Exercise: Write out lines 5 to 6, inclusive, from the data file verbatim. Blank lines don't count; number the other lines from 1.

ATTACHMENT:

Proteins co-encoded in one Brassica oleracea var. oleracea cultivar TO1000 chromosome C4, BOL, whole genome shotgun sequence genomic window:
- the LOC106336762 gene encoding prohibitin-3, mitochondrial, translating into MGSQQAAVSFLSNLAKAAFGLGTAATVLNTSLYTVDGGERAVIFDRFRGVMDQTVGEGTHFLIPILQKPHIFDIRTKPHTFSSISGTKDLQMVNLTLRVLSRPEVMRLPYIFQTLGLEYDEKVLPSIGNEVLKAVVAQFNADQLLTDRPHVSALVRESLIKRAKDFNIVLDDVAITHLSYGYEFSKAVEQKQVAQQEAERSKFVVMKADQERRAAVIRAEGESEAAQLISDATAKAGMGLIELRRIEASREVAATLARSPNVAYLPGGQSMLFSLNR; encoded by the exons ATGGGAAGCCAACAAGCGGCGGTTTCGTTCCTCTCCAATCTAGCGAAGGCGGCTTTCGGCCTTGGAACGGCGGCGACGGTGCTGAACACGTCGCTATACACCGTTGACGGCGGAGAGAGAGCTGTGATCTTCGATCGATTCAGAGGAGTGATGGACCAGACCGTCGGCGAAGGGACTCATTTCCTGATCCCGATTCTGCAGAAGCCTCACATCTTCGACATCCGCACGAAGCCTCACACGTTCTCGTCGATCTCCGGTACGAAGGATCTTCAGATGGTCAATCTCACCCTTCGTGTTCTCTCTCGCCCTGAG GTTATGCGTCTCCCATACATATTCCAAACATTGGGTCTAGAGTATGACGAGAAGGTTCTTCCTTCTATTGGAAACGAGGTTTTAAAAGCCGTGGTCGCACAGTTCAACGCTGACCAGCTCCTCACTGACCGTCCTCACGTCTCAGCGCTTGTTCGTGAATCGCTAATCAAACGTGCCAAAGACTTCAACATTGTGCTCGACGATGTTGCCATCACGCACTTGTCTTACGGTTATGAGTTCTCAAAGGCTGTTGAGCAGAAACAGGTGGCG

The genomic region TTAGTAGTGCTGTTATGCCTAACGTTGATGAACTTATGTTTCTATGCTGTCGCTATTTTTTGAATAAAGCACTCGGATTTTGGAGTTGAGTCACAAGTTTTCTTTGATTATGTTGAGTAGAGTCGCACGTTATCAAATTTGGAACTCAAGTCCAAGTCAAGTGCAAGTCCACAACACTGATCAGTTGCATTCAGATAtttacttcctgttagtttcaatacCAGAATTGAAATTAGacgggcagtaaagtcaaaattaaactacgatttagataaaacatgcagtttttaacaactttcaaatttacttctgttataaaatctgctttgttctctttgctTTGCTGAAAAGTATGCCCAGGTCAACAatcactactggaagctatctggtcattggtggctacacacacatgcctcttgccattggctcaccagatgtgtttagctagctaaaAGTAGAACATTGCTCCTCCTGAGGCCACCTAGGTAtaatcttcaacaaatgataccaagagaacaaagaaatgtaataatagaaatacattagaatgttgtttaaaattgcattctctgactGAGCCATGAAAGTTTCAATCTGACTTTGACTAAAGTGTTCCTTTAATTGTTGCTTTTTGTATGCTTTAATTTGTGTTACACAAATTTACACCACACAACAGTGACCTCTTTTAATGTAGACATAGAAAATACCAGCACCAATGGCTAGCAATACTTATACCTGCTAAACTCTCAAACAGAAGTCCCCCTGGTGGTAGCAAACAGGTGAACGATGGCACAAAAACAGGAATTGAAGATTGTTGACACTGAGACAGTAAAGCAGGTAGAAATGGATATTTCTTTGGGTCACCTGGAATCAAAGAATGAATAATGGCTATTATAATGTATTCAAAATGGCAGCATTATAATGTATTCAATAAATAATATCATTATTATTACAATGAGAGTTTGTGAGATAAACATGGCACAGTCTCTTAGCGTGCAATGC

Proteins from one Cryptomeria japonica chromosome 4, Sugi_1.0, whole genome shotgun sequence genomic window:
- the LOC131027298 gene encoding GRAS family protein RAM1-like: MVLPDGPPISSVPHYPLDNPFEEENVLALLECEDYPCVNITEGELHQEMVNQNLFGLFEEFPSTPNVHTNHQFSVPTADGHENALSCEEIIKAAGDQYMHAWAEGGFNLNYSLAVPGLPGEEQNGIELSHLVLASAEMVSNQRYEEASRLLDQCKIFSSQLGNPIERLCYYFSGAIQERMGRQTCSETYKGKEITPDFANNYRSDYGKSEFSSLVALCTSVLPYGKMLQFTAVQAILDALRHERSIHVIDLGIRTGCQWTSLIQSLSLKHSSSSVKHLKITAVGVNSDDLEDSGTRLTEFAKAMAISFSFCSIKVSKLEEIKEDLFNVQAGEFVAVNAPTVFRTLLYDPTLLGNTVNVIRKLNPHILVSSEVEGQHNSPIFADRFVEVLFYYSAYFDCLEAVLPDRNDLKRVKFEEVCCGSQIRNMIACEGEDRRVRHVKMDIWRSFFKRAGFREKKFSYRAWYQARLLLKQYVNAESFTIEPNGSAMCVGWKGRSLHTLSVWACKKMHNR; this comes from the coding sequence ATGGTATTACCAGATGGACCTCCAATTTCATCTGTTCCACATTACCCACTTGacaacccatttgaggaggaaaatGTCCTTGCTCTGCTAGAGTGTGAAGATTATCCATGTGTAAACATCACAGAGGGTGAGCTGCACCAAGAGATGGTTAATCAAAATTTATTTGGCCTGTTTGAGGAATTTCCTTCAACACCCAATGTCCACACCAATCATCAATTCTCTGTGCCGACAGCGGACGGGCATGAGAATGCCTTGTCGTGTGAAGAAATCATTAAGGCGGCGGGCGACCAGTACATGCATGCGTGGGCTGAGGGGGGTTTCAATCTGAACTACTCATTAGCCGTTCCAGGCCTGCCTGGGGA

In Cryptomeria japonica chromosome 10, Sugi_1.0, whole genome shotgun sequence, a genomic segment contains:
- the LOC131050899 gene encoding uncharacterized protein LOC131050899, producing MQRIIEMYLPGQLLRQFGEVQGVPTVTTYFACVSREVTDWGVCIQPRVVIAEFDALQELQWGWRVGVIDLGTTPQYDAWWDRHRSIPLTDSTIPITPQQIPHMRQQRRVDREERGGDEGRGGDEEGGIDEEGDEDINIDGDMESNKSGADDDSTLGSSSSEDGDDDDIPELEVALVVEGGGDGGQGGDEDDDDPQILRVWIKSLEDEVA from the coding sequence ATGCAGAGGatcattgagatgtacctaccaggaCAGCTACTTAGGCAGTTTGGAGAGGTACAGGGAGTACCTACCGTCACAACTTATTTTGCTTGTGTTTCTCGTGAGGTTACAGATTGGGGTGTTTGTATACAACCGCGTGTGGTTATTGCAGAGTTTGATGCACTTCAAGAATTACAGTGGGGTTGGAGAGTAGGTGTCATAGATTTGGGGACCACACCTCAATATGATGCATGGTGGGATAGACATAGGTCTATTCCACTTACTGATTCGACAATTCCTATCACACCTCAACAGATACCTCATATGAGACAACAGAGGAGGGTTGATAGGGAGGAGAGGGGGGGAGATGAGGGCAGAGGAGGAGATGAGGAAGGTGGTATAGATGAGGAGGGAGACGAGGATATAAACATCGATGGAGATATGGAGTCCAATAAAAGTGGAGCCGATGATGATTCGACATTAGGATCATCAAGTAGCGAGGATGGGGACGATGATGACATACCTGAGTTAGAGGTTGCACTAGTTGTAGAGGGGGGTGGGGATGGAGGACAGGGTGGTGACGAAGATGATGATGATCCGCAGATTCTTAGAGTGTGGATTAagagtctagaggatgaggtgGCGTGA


- the LOC131027298 gene encoding GRAS family protein RAM1-like: MVLPDGPPISSVPHYPLDNPFEEENVLALLECEDYPCVNITEGELHQEMVNQNLFGLFEEFPSTPNVHTNHQFSVPTADGHENALSCEEIIKAAGDQYMHAWAEGGFNLNYSLAVPGLPGEEQNGIELSHLVLASAEMVSNQRYEEASRLLDQCKIFSSQLGNPIERLCYYFSGAIQERMGRQTCSETYKGKEITPDFANNYRSDYGKSEFSSLVALCTSVLPYGKMLQFTAVQAILDALRHERSIHVIDLGIRTGCQWTSLIQSLSLKHSSSSVKHLKITAVGVNSDDLEDSGTRLTEFAKAMAISFSFCSIKVSKLEEIKEDLFNVQAGEFVAVNAPTVFRTLLYDPTLLGNTVNVIRKLNPHILVSSEVEGQHNSPIFADRFVEVLFYYSAYFDCLEAVLPDRNDLKRVKFEEVCCGSQIRNMIACEGEDRRVRHVKMDIWRSFFKRAGFREKKFSYRAWYQARLLLKQYVNAESFTIEPNGSAMCVGWKGRSLHTLSVWACKKMHNR; this comes from the coding sequence ATGGTATTACCAGATGGACCTCCAATTTCATCTGTTCCACATTACCCACTTGacaacccatttgaggaggaaaatGTCCTTGCTCTGCTAGAGTGTGAAGATTATCCATGTGTAAACATCACAGAGGGTGAGCTGCACCAAGAGATGGTTAATCAAAATTTATTTGGCCTGTTTGAGGAATTTCCTTCAACACCCAATGTCCACACCAATCATCAATTCTCTGTGCCGACAGCGGACGGGCATGAGAATGCCTTGTCGTGTGAAGAAATCATTAAGGCGGCGGGCGACCAGTACATGCATGCGTGGGCTGAGGGGGGTTTCAATCTGAACTACTCATTAGCCGTTCCAGGCCTGCCTGGGGA

In Cryptomeria japonica chromosome 10, Sugi_1.0, whole genome shotgun sequence, a genomic segment contains: